SAU CFDD
Aug 102011
 

Vogel

By Barb Arland-Fye

Father Tim Sheedy held up a well-worn Bible stuffed with notes and said to those gathered for Bernie Vogel’s funeral at Our Lady of Lourdes Church in Bettendorf: “This is Bernie’s Bible. He read it a lot. Bernie not only read the Bible, he lived it; he proclaimed it and he shared it!”

Before his death July 31, this 83-year-old faith-filled husband, father, retired music teacher, choir director and businessman had been working on a series intended to help Catholics rediscover their Catholic heritage. We’d talked on the phone a few weeks ago; his voice was just above a whisper as we discussed his plans for publicizing the faith-deepening series in The Catholic Messenger.

Then-Msgr. Robert Gruss was scheduled to speak about the Mass during the final session of the three-part series sponsored by the Blessed Trinity Prayer Group. But the monsignor was appointed bishop for the Diocese of Rapid City, S.D., and ordained July 28 — two days before the series was to begin.

If Bernie was disappointed about losing a powerful speaker and having to find a replacement, he didn’t let on. He had absolute trust in the Holy Spirit.

“Faith was the center of Bernie’s life,” his obituary says. “Bernie considered death a promotion and looked forward to being embraced by God in his new life.”

Those words caused me to smile. Bernie had been practicing the new evangelization for years, including through his “Spiritual Toolbox” series in our diocesan newspaper. But I didn’t realize his efforts reached back decades. His obituary says that the Davenport Diocese commissioned him to write the music for the first English High Mass in 1965!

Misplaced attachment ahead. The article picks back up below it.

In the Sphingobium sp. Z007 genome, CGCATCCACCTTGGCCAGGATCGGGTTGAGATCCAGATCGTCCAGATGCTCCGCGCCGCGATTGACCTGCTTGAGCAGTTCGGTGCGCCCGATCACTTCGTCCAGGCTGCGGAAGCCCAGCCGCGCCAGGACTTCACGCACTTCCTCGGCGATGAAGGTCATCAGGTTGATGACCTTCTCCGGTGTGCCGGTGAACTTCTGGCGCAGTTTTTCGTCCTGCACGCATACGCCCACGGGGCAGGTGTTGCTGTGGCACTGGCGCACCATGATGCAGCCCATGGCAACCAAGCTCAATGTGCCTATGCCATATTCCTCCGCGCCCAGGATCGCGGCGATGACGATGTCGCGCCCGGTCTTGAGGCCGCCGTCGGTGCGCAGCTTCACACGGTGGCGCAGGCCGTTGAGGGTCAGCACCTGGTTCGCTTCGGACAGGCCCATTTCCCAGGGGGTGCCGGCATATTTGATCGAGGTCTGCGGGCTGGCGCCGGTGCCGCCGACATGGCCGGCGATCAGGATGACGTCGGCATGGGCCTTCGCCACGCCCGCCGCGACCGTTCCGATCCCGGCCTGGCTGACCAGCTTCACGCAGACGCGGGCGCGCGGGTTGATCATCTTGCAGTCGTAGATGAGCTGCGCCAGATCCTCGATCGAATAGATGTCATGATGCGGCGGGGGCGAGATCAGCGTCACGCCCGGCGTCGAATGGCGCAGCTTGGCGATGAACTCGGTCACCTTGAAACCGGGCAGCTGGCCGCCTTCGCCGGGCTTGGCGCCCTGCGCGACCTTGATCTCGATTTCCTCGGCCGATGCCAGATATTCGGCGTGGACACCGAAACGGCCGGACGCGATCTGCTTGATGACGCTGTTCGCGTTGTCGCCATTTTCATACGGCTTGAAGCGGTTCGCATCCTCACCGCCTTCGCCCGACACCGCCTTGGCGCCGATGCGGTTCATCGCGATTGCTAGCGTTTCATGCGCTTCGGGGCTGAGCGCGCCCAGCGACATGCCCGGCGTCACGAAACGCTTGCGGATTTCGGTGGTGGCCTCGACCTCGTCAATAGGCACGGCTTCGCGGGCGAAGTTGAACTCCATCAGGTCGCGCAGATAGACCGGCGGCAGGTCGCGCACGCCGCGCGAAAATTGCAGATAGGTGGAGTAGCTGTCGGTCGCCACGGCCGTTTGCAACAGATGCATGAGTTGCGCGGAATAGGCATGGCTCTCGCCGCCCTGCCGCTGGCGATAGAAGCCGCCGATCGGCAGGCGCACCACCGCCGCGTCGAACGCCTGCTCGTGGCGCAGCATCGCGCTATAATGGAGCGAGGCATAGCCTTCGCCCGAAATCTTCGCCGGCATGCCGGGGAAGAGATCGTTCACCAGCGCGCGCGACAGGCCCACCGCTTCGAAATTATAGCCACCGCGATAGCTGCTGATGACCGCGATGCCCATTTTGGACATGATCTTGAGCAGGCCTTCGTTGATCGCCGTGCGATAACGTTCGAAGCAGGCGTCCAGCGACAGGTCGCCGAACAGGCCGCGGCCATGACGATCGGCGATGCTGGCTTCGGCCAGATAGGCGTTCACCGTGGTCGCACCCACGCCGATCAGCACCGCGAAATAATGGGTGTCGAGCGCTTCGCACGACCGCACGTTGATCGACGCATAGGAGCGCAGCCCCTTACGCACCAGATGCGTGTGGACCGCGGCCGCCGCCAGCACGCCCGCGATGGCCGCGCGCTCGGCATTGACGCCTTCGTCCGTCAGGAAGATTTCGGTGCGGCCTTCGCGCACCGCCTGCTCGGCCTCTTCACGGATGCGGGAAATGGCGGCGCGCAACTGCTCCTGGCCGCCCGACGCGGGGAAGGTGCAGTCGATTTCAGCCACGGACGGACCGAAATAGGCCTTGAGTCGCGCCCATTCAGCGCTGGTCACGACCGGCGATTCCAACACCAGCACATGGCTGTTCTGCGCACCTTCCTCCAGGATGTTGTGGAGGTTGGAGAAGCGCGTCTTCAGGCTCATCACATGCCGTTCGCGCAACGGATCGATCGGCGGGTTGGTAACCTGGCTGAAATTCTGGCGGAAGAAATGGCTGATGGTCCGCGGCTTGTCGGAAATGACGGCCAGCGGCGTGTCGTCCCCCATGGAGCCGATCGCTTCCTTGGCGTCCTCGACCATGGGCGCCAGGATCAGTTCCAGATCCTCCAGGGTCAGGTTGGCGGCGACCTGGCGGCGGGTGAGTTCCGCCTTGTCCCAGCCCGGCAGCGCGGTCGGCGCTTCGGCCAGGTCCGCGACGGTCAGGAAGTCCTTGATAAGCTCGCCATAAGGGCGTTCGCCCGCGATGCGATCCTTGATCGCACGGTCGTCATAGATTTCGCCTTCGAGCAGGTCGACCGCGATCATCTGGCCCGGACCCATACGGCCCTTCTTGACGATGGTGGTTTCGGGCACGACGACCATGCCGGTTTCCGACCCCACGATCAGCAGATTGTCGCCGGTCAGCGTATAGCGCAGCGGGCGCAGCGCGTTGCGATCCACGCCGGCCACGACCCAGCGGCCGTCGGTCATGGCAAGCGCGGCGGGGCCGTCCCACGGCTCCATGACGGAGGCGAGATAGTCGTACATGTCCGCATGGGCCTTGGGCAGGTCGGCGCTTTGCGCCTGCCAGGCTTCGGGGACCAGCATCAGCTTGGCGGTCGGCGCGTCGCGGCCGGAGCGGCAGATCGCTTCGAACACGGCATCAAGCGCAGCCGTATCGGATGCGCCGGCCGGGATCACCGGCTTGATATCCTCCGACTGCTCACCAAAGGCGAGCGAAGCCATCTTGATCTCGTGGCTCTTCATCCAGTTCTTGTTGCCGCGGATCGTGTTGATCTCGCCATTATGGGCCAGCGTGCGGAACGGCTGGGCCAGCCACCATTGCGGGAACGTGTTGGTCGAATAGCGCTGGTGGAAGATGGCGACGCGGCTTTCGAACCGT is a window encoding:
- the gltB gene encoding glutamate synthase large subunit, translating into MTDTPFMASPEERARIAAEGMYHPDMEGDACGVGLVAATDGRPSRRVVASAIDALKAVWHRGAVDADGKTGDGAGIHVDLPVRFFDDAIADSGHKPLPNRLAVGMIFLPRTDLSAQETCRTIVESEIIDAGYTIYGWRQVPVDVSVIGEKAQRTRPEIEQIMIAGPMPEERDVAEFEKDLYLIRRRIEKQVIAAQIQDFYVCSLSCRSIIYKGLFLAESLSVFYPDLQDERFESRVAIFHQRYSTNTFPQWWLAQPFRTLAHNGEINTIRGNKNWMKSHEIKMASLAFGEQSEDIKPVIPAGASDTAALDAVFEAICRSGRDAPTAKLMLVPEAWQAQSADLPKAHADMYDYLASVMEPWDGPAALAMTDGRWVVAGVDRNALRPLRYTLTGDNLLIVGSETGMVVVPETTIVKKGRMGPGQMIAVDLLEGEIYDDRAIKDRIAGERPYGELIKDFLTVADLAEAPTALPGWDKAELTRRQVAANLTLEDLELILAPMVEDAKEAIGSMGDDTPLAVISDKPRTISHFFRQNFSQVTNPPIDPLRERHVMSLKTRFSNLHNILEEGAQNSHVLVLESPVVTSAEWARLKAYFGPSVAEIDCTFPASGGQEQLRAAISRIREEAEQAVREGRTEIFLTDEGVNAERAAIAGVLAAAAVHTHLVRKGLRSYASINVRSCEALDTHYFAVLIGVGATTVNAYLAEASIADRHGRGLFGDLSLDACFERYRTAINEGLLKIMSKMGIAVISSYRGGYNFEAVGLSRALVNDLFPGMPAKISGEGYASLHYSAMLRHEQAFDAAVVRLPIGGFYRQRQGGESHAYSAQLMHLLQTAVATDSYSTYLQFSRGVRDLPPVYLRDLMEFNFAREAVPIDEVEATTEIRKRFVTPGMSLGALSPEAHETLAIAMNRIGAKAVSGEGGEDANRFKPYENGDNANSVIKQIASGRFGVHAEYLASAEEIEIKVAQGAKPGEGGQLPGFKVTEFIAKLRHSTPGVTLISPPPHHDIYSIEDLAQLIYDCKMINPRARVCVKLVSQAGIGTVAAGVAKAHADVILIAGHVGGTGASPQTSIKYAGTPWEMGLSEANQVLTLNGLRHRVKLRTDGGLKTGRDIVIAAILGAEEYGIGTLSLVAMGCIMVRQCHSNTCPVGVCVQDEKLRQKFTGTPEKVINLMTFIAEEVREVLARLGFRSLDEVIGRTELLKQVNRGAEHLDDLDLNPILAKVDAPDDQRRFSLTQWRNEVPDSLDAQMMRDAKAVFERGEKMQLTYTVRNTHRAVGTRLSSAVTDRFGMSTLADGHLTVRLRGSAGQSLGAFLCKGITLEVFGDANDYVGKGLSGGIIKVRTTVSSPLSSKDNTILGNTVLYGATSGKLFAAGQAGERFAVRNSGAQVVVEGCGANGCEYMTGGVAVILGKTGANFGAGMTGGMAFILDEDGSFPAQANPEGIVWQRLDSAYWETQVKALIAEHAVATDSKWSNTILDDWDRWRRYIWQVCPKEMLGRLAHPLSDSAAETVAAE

A member of Lourdes parish for 55 years with his wife, Mary Frances, Bernie also founded the men’s choir in 1962 and led the Lourdes choir for many years.

“Bernie was always willing to gather some singers to provide music for Christmas and Holy Week and other holy days when it was difficult to find people available,” said Father Tom Stratman, a former Lourdes’ pastor and one of five priests who concelebrated Bernie’s funeral Mass. “Bernie always saw to it that we had music at all the Masses and the music was excellent.”

Music was one kind of gift. Bernie also was a gentle, contemplative man who sought to discern the gifts the Holy Spirit had bestowed on him and help others to determine theirs.

“Bernie truly was an instrument of Christ’s love and acceptance and generosity. He put into practice what the Gospel calls us to do,” said Fr. Sheedy, main celebrant at the funeral Mass. “Bernie believed everyone has gifts and everyone is filled with the Holy Spirit … He helped others recognize their own gifts and talents.”

That includes Leslye Killian, a co-leader with Bernie of “Called and Gifted,” a program to help Catholics in the Davenport Diocese discern their gifts from the Holy Spirit. “We went for training and both of us discerned a strong charism — he of leadership and me of help, or assistance, which enabled us to work together to bring forward Called and Gifted in the diocese,” she said.

More important than discerning gifts was the example he set, reiterated in the eulogies that three of Bernie’s relatives — a brother, son and grandson — gave at the end of Mass. Leslye especially appreciated the observation of the grandson, Brian Mills, who said his grandpa’s actions matched his words.

For me, the best quote came from Bernie’s son John Vogel, describing his father’s success as a role model not only for his five children, but for all of us. Using a baseball analogy, because Bernie was a baseball fan, John said: “Dad, you hit one out of the park.”

Bernie really did hit one out of the ball park for God’s team.

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